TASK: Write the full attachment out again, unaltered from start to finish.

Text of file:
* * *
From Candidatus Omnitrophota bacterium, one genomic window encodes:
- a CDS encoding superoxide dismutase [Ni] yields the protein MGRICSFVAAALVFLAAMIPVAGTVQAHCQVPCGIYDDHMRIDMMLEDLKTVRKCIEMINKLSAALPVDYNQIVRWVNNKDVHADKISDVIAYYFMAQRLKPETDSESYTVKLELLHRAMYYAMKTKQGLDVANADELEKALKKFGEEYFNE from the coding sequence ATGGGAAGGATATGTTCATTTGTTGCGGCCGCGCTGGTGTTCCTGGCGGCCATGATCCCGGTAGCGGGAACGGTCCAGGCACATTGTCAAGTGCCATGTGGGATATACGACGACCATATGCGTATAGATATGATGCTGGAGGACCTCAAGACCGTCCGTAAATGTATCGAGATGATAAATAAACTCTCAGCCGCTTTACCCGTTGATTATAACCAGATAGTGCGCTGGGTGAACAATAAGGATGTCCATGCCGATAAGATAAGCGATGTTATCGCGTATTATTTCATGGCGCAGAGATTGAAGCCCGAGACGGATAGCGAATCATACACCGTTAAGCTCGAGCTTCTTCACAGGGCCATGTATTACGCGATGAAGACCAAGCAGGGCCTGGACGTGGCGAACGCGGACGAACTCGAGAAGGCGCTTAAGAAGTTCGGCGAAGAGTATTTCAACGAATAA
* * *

From Candidatus Omnitrophota bacterium, one genomic window encodes:
- a CDS encoding superoxide dismutase [Ni] yields the protein MGRICSFVAAALVFLAAMIPVAGTVQAHCQVPCGIYDDHMRIDMMLEDLKTVRKCIEMINKLSAALPVDYNQIVRWVNNKDVHADKISDVIAYYFMAQRLKPETDSESYTVKLELLHRAMYYAMKTKQGLDVANADELEKALKKFGEEYFNE from the coding sequence ATGGGAAGGATATGTTCATTTGTTGCGGCCGCGCTGGTGTTCCTGGCGGCCATGATCCCGGTAGCGGGAACGGTCCAGGCACATTGTCAAGTGCCATGTGGGATATACGACGACCATATGCGTATAGATATGATGCTGGAGGACCTCAAGACCGTCCGTAAATGTATCGAGATGATAAATAAACTCTCAGCCGCTTTACCCGTTGATTATAACCAGATAGTGCGCTGGGTGAACAATAAGGATGTCCATGCCGATAAGATAAGCGATGTTATCGCGTATTATTTCATGGCGCAGAGATTGAAGCCCGAGACGGATAGCGAATCATACACCGTTAAGCTCGAGCTTCTTCACAGGGCCATGTATTACGCGATGAAGACCAAGCAGGGCCTGGACGTGGCGAACGCGGACGAACTCGAGAAGGCGCTTAAGAAGTTCGGCGAAGAGTATTTCAACGAATAA